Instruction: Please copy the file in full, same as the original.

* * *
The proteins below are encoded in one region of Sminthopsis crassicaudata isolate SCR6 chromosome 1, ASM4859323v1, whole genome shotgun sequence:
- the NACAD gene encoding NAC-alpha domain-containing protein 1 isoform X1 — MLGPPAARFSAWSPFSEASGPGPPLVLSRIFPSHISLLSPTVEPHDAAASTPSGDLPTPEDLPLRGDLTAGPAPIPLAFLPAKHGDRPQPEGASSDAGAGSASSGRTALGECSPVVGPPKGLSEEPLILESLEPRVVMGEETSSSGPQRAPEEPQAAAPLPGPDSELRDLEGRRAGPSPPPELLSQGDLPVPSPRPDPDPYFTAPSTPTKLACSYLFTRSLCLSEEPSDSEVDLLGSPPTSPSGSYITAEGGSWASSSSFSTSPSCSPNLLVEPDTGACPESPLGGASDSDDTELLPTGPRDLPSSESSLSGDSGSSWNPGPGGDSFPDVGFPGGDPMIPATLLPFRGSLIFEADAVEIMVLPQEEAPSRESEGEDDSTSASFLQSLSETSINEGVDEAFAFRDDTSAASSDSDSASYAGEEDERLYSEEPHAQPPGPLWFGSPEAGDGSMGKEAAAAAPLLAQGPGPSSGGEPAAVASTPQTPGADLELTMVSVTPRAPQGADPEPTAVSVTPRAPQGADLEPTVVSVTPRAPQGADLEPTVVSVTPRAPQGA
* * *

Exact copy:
The proteins below are encoded in one region of Sminthopsis crassicaudata isolate SCR6 chromosome 1, ASM4859323v1, whole genome shotgun sequence:
- the NACAD gene encoding NAC-alpha domain-containing protein 1 isoform X1 — MLGPPAARFSAWSPFSEASGPGPPLVLSRIFPSHISLLSPTVEPHDAAASTPSGDLPTPEDLPLRGDLTAGPAPIPLAFLPAKHGDRPQPEGASSDAGAGSASSGRTALGECSPVVGPPKGLSEEPLILESLEPRVVMGEETSSSGPQRAPEEPQAAAPLPGPDSELRDLEGRRAGPSPPPELLSQGDLPVPSPRPDPDPYFTAPSTPTKLACSYLFTRSLCLSEEPSDSEVDLLGSPPTSPSGSYITAEGGSWASSSSFSTSPSCSPNLLVEPDTGACPESPLGGASDSDDTELLPTGPRDLPSSESSLSGDSGSSWNPGPGGDSFPDVGFPGGDPMIPATLLPFRGSLIFEADAVEIMVLPQEEAPSRESEGEDDSTSASFLQSLSETSINEGVDEAFAFRDDTSAASSDSDSASYAGEEDERLYSEEPHAQPPGPLWFGSPEAGDGSMGKEAAAAAPLLAQGPGPSSGGEPAAVASTPQTPGADLELTMVSVTPRAPQGADPEPTAVSVTPRAPQGADLEPTVVSVTPRAPQGADLEPTVVSVTPRAPQGA